If you're lucky and all of that works, they will have to click "accept" and now you can send text messages to each other (hurray!). With Hangouts, you can't go off the record by default, there is no such option to not log your message (unless you use Gsuite and you're the admin like me). If you go off the record, it will tell you that it might not deliver your offline messages – don't trust Hangouts to deliver messages properly. If you want to talk, there is no button to have just a voice call on the web, but there is a button on the phone version. On the phone, you don't know that button will call their phone or will call their Hangouts client, so you're afraid to tap on it. Anyway, you give up on the idea of just having a voice call and decide you'd just have a video call. In which 50% of your attempts will fail and 50% will work. Regardless of the chance that it works on your computer, it has a 50% chance of working on the other side. If you use Firefox, there is a 100% chance it won't work. Given you and your friends, luckily, have all the right software installed after 10 minutes, there is another 50% chance it will actually notify your friend audibly when you call. Or it might have decided not to disturb them for some reason, and then you have to call them on the phone to let them know that you're calling them on Hangouts.

On the new Hangouts, you also can't tell someone that you don't want to be disturbed now. There is no longer an online/offline/busy state, everyone is assumed to be online all the times, and everyone is always free all the times. You receive your messages at 1 PM, and sometimes at 4 AM. You never answer enough messages, so you just get tired of messages and forget about them, although there are times you really just are busy and forgot to reply to that important message.

Hangouts on Gmail

Pic: A totally likeable person's life. They are a member of 10 different groups. Colorful moving shit, gizmos, pictures, emojis, jiffs, typing indicators in a full screen window (you?).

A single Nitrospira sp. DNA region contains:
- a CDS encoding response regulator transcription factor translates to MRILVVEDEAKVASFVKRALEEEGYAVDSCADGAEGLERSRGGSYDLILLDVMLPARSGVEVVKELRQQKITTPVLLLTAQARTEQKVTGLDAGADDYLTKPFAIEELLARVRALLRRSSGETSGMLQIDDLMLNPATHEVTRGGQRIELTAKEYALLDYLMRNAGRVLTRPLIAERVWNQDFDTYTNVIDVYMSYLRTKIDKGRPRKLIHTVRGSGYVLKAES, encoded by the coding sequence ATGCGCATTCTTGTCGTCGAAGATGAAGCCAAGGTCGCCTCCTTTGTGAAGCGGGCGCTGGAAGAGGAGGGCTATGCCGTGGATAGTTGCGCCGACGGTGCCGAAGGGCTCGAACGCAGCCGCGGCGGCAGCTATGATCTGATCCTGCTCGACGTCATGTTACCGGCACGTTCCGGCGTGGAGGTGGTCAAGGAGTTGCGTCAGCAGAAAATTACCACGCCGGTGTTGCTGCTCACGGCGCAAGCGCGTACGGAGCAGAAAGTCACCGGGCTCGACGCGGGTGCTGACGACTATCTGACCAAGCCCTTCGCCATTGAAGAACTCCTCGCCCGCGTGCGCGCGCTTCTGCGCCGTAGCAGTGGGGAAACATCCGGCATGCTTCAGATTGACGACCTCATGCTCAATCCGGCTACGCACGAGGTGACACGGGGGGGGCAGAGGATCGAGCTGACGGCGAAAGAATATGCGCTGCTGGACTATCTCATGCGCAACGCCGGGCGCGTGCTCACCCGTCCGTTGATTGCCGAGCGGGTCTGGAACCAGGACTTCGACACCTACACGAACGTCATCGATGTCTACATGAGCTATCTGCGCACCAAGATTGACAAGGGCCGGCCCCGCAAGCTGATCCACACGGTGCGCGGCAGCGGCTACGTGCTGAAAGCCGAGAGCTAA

You no longer have a buddy list, instead, you have some sort of list - some shit you don't understand. You can't control what gets shown on it. You can't delete or revoke anyone's permission to contact you if they annoy you (although you can block them forever). Sometimes a person shows up twice in your list: Sometimes it is because they actually have two different email addresses (one of which they don't use anymore, but you can't tell what is the inactive one, and you can't remove it anyway), sometimes it is because they have Google+, sometimes you have no fucking clue why. Ok, maybe buddy list is too hard, you give up, you click on the recent conversations list, which is mixed up with voice calls and messages. But your recent conversations aren't there because you have them off the record. You don't know how the fuck to reliably have a conversation with someone. On the new Hangouts, you really have no idea when, where, and whom it delivers your messages to. If it does, you have no idea how.

Lately, you meet a couple of lost Linux buddies and they complain to you that you didn't return their messages. You say you never received the messages, and shrug. You never have an idea why didn't a message go through, maybe because they used the client that is not officially supported? But your buddies silently think that you're a lying son of a bitch. What they don't know is that you just want to be a Google fanboy.